Unit 5: 2.1, 2.2, 2.3, 2.4
In term 2 we were introduced to Studio photography. First of all, we learnt about the equipment and what effect it has.
This is one of the most popular accessories for portrait photography. It provides a very soft light with no shadows. The bigger the softbox. The softer the light. Some softboxes are huge and have 7 lights inside to give an even light, for example, for photographing large objects such as cars.
The distance between the light and the subject affects the shadow. The closer the light is, the softer the shadow and the further away the light is from the subject, the stronger the shadow will become.
This is a small, shiny reflector, which is used with an umbrella. It creates lots of light and the umbrella diffuses it. When the umbrella is placed close to the light, there is a tiny shadow and the further away it is, the shadow decreases even further.
Another advantage of the umbrella is that you can bounce light off it and it’s light to carry, it’s perfect for outdoor photography.
A shallow dish that attaches to a light source. This is used a lot in portraiture. Using a diffuser with it can make the light softer, and softer still if you move the diffuser aware from the flash.
A bigger dish with shiny / porous (non reflective) surfaces inside makes the shadow softer as the light bounces everywhere inside.
Further reading: What is a beauty dish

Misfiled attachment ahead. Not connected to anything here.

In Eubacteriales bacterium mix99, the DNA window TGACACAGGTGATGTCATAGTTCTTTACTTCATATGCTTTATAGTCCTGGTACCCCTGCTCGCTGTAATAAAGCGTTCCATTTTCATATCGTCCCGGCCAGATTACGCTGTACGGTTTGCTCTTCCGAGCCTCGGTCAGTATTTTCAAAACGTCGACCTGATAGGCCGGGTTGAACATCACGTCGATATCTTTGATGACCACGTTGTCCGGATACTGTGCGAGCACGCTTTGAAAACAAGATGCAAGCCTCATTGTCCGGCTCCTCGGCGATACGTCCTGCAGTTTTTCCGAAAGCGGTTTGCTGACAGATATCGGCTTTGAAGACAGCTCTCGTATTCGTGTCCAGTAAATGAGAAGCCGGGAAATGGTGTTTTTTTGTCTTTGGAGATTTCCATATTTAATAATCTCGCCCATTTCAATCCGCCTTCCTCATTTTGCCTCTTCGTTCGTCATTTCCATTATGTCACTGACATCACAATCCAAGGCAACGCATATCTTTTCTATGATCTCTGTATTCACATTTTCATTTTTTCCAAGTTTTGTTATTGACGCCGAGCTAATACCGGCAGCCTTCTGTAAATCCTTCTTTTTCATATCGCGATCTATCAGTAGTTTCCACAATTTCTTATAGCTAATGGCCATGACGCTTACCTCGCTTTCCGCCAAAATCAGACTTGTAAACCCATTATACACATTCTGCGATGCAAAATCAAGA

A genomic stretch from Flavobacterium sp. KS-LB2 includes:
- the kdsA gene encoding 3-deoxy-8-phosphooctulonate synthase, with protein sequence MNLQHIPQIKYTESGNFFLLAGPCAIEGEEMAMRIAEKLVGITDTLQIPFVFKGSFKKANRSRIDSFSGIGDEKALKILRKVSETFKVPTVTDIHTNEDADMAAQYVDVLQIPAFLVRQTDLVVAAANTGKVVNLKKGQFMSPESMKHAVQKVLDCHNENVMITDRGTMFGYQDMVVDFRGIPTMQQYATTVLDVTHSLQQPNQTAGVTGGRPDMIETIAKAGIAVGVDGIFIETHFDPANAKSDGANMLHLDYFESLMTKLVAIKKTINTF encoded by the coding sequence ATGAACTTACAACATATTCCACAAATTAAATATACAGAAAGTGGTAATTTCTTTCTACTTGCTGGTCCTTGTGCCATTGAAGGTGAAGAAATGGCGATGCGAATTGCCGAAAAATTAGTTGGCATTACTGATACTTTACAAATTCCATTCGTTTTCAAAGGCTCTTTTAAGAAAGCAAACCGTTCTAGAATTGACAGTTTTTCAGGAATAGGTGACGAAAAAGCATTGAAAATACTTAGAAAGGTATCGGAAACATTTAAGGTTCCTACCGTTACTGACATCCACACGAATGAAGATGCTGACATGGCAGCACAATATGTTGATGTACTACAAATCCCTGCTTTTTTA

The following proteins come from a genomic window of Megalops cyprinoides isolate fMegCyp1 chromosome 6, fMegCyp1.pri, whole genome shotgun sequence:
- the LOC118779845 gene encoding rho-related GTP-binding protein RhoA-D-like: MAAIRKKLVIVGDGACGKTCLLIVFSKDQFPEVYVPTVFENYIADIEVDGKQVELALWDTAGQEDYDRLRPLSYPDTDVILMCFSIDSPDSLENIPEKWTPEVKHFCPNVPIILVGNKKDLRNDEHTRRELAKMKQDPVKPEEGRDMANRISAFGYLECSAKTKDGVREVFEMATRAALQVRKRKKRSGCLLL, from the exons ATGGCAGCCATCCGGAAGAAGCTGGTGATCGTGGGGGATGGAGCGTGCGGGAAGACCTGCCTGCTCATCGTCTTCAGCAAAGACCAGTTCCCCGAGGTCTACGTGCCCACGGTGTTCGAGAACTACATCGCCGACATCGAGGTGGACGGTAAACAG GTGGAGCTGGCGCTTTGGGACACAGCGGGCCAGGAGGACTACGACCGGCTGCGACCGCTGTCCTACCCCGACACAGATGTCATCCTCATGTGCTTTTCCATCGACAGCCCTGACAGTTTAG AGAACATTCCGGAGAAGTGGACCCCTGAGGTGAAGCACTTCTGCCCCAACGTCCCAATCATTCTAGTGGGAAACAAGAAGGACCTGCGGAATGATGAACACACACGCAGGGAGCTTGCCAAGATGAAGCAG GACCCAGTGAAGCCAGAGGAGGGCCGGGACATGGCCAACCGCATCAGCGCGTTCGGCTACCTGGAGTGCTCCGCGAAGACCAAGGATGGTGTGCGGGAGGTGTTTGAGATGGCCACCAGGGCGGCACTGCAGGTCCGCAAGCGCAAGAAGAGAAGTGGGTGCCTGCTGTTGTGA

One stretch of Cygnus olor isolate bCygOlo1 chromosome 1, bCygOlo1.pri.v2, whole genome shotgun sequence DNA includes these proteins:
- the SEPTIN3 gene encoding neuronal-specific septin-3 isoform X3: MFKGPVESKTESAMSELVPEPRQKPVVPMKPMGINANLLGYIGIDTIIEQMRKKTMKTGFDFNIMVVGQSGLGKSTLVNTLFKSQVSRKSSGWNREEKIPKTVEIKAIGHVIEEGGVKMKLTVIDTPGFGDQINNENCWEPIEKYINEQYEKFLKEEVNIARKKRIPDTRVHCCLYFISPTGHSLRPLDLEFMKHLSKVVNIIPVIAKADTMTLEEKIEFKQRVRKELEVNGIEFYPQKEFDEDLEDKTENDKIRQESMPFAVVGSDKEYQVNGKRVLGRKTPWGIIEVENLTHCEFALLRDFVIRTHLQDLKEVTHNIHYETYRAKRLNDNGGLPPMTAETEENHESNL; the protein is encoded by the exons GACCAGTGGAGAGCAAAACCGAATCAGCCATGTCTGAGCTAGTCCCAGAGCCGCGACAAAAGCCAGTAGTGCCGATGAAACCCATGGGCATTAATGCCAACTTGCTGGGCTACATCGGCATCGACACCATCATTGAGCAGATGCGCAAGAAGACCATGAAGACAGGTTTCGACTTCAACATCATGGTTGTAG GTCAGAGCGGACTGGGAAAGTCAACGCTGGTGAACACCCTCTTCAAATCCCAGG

The Snoot, Honeycomb and Barn doors tend to come as a package
This is cone shape – like a lampshade.
“The light from a snoot is ideal for isolating a subject. For example, a snoot is often used to create a single beam of light to highlight an object or person.” Source: Photoconnexion
Like mesh. It creates tiny light sources and is very strong, directional light. The honeycomb is picture below on a barn door.
“The honeycomb grid is a tight structure of a similar shape to the honeycomb made by honey bees. It’s affixed to the front of a studio strobe. Or it can be fixed to an off-camera flash. The light shines through the grid and creates a tight beam of light. The aim is to create a focused beam with little diffusion. It is effective in creating such a beam, but it is not as intense or focused as a snoot.” Source: Photoconnexion
One of the most popular accessories. You can limit where the light falls and determine the strength of the shadows
“Barn doors are fixed onto the front of studio or theatre lights. They have four hinged doors around the light source. That set up, seen right, can be changed so you can control the light shape.” Source: Photoconnexion
LED lights are becoming popular for studio photography. The down side of these is that there are so many lights, you get lots of shadow, though it’s not harsh.
7000 lumen lights (torch) can be used in place of studio lights as they generate a lot of light and are cheaper than a flash.
Continuous light (tungsten light) can be used instead of a flash, however your models will get too hot so it’s best to avoid this, unless it’s LED as it’s safer and doesn’t get as hot.
Camera settings in studios
- Use manual settings
- Use the lowest possible ISO (eg. 100)
- The shutter speed should not be faster than 1/250 with standard studio lights, otherwise you’ll see the dreaded shutter ‘curtains,’ unless of course, you’re using HSS (high speed synch.)
- The only real thing to consider in studio photography is aperture / depth of field, unless you’re photographing movement.
- When shooting using narrower apertures, the lights need to be brighter
- The modelling light helps you set up and focus. Switch it off during sessions with products but keep it on low when working with people
- Tungsten light = yellow / Flash light = white
- There is no need to use your on camera flash when in a studio. Use a trigger to control the studio flashes.